Wednesday’s papers: Eye on Ahmadinejad

Many newspapers highlight on Wednesday the first visit by an acting Iranian head of state to Egypt in more than three decades.

In Cairo this week, Iranian President Mahmoud Ahmadinejad called for Islamic unity and praised the role of Al-Azhar during a visit to the Sunni religious institution Tuesday, privately owned Al-Shorouk newspaper reports. However, the meeting was not all friendly. The Iranian president reportedly denounced blasphemy against Prophet Mohamed's companions and stated there is no reason for dissonance between religious ideologies after an Al-Azhar cleric accused some Shias of blasphemy. Al-Azhar Grand Sheikh Ahmed al-Tayyeb pressed delicate matters between Sunnis and Shias, raising further tensions between the two delegations, the paper cited an anonymous source as saying.

State-run Al-Ahram attributes Ahmadinejad as saying in an interview that spreading Shia doctrine is not part of the country's plan for the region. People are different but should unite under the principles of one god, one prophet and one goal, he is reported as saying. The Iranian leader also expressed enthusiasm about the Islamic summit taking place in Egypt, which he is in Cairo to attend, Al-Ahram writes.

Party mouthpiece the Freedom and Justice newspaper reports that Morsy received Ahmadinejad Tuesday at the Cairo airport and the leaders discussed regional developments and solutions to the ongoing Syrian conflict.

The paper also writes that more than 50 heads of state and high-level government officials are expected to attend the Organization of Islamic Cooperation summit that starts Wednesday in the capital.

Liberal party paper Al-Wafd highlights concerns about the potential restoration of Egypt's ties with Iran under the headline "The Morsy-Ahmadinejad summit renews fears about a unity between the Muslim Brotherhood and Tehran." The newspaper adds that renewed relations between the two may cause certain worries among some Gulf and Western countries because of Iran's controversial nuclear program. Any alliance, according to the publication, may prompt Sunni Egyptians to be concerned about the influence of Iran's Shia doctrine.

Minister of Foreign Affairs Mohamed Kamel Amr says Ahmadinejad was invited to the summit as were all other heads of state from Islamic countries. He describes the talks with Morsy as normal and asserts that the security of the Gulf is as important as Egypt's security and wellbeing, according to Al-Wafd.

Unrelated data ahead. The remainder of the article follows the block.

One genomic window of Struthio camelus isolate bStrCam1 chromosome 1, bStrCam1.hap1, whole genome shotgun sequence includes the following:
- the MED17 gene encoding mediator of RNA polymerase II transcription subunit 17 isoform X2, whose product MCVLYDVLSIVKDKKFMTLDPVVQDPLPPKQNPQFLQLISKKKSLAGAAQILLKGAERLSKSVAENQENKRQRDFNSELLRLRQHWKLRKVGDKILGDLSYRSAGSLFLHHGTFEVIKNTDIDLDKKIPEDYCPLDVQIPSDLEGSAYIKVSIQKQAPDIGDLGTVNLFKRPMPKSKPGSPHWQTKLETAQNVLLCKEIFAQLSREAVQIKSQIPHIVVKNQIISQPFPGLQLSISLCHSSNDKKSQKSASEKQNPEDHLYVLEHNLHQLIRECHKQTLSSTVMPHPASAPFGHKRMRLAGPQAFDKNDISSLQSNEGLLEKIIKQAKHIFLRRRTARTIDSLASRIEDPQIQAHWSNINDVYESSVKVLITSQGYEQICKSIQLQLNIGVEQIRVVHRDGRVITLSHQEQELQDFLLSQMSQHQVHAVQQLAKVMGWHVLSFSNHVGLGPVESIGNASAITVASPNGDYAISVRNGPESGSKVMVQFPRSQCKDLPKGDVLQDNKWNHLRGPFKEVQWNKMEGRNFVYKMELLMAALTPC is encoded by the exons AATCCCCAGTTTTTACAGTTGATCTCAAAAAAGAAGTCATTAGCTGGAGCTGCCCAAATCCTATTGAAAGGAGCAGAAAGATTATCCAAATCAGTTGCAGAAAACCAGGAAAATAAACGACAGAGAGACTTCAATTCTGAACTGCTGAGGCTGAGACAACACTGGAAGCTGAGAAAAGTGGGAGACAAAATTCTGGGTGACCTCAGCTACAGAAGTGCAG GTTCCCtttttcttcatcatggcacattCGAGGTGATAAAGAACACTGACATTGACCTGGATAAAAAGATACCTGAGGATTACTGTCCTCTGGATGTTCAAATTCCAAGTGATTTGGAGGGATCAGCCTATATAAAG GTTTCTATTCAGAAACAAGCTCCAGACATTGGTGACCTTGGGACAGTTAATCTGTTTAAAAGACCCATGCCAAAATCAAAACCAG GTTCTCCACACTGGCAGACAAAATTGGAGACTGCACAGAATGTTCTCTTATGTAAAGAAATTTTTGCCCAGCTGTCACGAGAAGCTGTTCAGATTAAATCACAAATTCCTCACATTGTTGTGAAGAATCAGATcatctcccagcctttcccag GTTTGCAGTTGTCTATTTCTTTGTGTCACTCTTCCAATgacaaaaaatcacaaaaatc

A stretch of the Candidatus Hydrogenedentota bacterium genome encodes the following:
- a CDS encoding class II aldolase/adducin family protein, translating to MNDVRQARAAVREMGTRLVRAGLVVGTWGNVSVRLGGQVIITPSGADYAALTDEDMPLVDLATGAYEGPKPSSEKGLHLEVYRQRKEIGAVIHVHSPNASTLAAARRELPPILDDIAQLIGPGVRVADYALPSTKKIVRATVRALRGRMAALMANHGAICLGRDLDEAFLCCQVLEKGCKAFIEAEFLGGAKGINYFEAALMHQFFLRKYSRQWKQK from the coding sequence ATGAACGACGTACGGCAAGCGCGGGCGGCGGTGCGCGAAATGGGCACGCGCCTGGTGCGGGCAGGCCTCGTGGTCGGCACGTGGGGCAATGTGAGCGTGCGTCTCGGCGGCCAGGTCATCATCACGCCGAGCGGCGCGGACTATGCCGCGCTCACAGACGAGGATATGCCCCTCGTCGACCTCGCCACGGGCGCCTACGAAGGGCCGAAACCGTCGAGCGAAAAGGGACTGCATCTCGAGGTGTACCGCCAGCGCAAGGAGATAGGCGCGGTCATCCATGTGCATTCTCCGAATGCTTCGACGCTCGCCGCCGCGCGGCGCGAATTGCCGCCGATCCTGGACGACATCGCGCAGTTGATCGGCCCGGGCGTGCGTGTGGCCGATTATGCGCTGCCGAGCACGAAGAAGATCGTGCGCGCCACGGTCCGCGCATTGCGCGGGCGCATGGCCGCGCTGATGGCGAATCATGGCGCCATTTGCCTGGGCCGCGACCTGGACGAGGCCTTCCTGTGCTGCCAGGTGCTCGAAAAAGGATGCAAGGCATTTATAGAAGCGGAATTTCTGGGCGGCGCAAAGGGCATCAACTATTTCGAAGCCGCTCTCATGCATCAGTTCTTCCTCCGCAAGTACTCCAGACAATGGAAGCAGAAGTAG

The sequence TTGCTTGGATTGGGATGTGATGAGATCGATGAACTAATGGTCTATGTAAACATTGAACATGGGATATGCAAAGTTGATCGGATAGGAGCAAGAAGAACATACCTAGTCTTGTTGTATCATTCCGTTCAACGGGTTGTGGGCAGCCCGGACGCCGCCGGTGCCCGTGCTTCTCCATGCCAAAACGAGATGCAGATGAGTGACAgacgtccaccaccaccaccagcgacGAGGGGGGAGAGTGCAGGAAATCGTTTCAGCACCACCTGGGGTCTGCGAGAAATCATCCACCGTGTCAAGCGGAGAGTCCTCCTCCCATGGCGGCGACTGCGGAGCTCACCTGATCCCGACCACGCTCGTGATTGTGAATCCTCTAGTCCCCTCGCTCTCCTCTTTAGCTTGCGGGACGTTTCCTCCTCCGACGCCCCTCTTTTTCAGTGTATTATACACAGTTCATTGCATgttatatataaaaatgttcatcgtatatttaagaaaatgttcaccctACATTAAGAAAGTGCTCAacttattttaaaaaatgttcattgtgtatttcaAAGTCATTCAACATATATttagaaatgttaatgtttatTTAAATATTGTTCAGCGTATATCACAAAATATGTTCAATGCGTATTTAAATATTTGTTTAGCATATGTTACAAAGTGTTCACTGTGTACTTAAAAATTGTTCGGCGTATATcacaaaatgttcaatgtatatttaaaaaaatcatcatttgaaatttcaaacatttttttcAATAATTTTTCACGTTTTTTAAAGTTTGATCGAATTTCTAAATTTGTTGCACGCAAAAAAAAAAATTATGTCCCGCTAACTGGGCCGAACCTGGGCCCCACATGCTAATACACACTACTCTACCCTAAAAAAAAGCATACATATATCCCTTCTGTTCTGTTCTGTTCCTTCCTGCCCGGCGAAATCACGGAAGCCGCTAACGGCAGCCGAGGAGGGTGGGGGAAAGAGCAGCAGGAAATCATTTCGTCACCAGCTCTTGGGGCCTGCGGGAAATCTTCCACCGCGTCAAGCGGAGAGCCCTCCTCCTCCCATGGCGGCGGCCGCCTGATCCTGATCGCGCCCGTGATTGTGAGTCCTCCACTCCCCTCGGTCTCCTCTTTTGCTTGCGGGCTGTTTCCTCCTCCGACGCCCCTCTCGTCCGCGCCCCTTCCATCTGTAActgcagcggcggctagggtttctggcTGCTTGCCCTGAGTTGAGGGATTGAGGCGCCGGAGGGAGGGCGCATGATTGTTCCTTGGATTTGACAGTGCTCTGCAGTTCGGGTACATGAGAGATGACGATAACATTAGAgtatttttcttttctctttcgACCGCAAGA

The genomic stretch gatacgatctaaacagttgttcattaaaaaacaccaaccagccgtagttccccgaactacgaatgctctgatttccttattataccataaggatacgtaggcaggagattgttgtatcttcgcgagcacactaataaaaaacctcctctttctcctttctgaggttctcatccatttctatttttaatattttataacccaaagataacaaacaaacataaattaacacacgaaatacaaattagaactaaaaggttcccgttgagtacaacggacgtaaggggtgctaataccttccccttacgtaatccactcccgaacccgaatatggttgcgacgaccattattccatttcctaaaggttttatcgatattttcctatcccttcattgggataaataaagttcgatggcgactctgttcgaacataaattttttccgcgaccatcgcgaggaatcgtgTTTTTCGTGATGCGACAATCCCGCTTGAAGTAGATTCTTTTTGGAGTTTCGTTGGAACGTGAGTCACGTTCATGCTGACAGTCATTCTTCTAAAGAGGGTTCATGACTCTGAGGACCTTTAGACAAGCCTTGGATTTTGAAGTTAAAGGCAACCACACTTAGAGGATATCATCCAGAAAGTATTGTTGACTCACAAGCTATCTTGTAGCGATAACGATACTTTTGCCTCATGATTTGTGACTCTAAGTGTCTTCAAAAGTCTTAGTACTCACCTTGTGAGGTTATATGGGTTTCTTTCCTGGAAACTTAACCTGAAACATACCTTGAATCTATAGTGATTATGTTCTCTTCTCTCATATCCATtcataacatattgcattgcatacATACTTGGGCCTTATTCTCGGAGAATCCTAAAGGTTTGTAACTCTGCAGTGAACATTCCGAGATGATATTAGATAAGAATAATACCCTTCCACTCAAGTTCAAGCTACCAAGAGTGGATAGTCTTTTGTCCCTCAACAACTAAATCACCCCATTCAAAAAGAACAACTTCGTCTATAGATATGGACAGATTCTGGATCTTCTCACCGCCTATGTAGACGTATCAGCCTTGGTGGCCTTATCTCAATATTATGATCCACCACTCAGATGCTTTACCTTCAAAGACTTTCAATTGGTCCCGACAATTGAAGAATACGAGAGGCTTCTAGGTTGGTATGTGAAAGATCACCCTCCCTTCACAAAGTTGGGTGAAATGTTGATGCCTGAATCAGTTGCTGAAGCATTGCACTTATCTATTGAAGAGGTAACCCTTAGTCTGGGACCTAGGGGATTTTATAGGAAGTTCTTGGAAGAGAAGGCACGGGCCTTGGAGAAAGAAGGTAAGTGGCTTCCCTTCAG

Salafis on the other hand express their deep concerns that Egypt is jeopardizing its role as the protector of Sunni countries, the paper reports.  

Independent newspaper Al-Shorouk leads with the use of military and police force against protesters. Under the headline "The army shall not return to the streets," a recently retired military source rejects reports that Morsy requested the Armed Forces to control and stop protesters as "untrue and unrealistic."

The reportedly high-level source says Morsy told military leaders that security is in poor shape and may have ramifications for the economy. Defense Minister Abdel Fattah al-Sisi values the performance and the morale of the army and cannot allow it to get embroiled in domestic affairs, the paper attributes sources as saying. 

Egypt’s papers:

Al-Ahram: Daily, state-run, largest distribution in Egypt

Al-Akhbar: Daily, state-run, second to Al-Ahram in institutional size

Al-Gomhurriya: Daily, state-run

Rose al-Youssef: Daily, state-run

Al-Dostour: Daily, privately owned

Al-Shorouk: Daily, privately owned

Al-Watan: Daily, privately owned

Al-Wafd: Daily, published by the liberal Wafd Party

Youm7: Daily, privately owned

Al-Tahrir: Daily, privately owned

Al-Sabah: Daily, privately owned

Freedom and Justice: Daily, published by the Muslim Brotherhood's Freedom and Justice Party

Sawt al-Umma: Weekly, privately owned

Al-Arabi: Weekly, published by the Nasserist Party

Al-Nour: Official paper of the Salafi Nour Party

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